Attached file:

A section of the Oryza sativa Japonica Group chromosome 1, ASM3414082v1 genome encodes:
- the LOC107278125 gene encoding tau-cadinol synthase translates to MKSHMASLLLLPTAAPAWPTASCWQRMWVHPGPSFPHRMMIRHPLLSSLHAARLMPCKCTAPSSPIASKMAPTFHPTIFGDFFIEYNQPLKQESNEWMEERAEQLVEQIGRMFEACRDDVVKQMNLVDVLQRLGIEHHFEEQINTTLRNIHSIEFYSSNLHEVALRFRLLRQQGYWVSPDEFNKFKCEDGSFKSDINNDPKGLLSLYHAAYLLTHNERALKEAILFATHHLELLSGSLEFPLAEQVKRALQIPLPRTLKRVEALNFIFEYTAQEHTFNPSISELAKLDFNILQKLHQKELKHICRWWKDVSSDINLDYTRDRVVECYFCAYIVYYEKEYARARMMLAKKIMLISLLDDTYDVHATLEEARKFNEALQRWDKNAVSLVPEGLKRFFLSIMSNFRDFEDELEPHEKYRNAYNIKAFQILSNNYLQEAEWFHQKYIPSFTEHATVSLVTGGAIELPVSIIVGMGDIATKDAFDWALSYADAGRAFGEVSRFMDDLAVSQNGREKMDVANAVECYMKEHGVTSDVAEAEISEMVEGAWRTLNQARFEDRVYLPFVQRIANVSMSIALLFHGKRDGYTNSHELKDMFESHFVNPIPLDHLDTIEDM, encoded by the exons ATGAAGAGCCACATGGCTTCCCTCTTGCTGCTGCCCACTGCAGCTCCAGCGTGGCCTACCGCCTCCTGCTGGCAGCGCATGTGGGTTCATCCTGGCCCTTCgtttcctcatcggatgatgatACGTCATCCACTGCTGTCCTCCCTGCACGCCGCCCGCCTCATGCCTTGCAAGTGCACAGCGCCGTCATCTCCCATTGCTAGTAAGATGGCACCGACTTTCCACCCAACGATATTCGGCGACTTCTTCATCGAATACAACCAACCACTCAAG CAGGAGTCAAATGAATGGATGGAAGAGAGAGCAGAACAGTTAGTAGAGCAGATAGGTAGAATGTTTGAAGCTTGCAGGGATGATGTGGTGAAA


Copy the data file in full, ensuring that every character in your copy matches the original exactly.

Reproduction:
A section of the Oryza sativa Japonica Group chromosome 1, ASM3414082v1 genome encodes:
- the LOC107278125 gene encoding tau-cadinol synthase translates to MKSHMASLLLLPTAAPAWPTASCWQRMWVHPGPSFPHRMMIRHPLLSSLHAARLMPCKCTAPSSPIASKMAPTFHPTIFGDFFIEYNQPLKQESNEWMEERAEQLVEQIGRMFEACRDDVVKQMNLVDVLQRLGIEHHFEEQINTTLRNIHSIEFYSSNLHEVALRFRLLRQQGYWVSPDEFNKFKCEDGSFKSDINNDPKGLLSLYHAAYLLTHNERALKEAILFATHHLELLSGSLEFPLAEQVKRALQIPLPRTLKRVEALNFIFEYTAQEHTFNPSISELAKLDFNILQKLHQKELKHICRWWKDVSSDINLDYTRDRVVECYFCAYIVYYEKEYARARMMLAKKIMLISLLDDTYDVHATLEEARKFNEALQRWDKNAVSLVPEGLKRFFLSIMSNFRDFEDELEPHEKYRNAYNIKAFQILSNNYLQEAEWFHQKYIPSFTEHATVSLVTGGAIELPVSIIVGMGDIATKDAFDWALSYADAGRAFGEVSRFMDDLAVSQNGREKMDVANAVECYMKEHGVTSDVAEAEISEMVEGAWRTLNQARFEDRVYLPFVQRIANVSMSIALLFHGKRDGYTNSHELKDMFESHFVNPIPLDHLDTIEDM, encoded by the exons ATGAAGAGCCACATGGCTTCCCTCTTGCTGCTGCCCACTGCAGCTCCAGCGTGGCCTACCGCCTCCTGCTGGCAGCGCATGTGGGTTCATCCTGGCCCTTCgtttcctcatcggatgatgatACGTCATCCACTGCTGTCCTCCCTGCACGCCGCCCGCCTCATGCCTTGCAAGTGCACAGCGCCGTCATCTCCCATTGCTAGTAAGATGGCACCGACTTTCCACCCAACGATATTCGGCGACTTCTTCATCGAATACAACCAACCACTCAAG CAGGAGTCAAATGAATGGATGGAAGAGAGAGCAGAACAGTTAGTAGAGCAGATAGGTAGAATGTTTGAAGCTTGCAGGGATGATGTGGTGAAA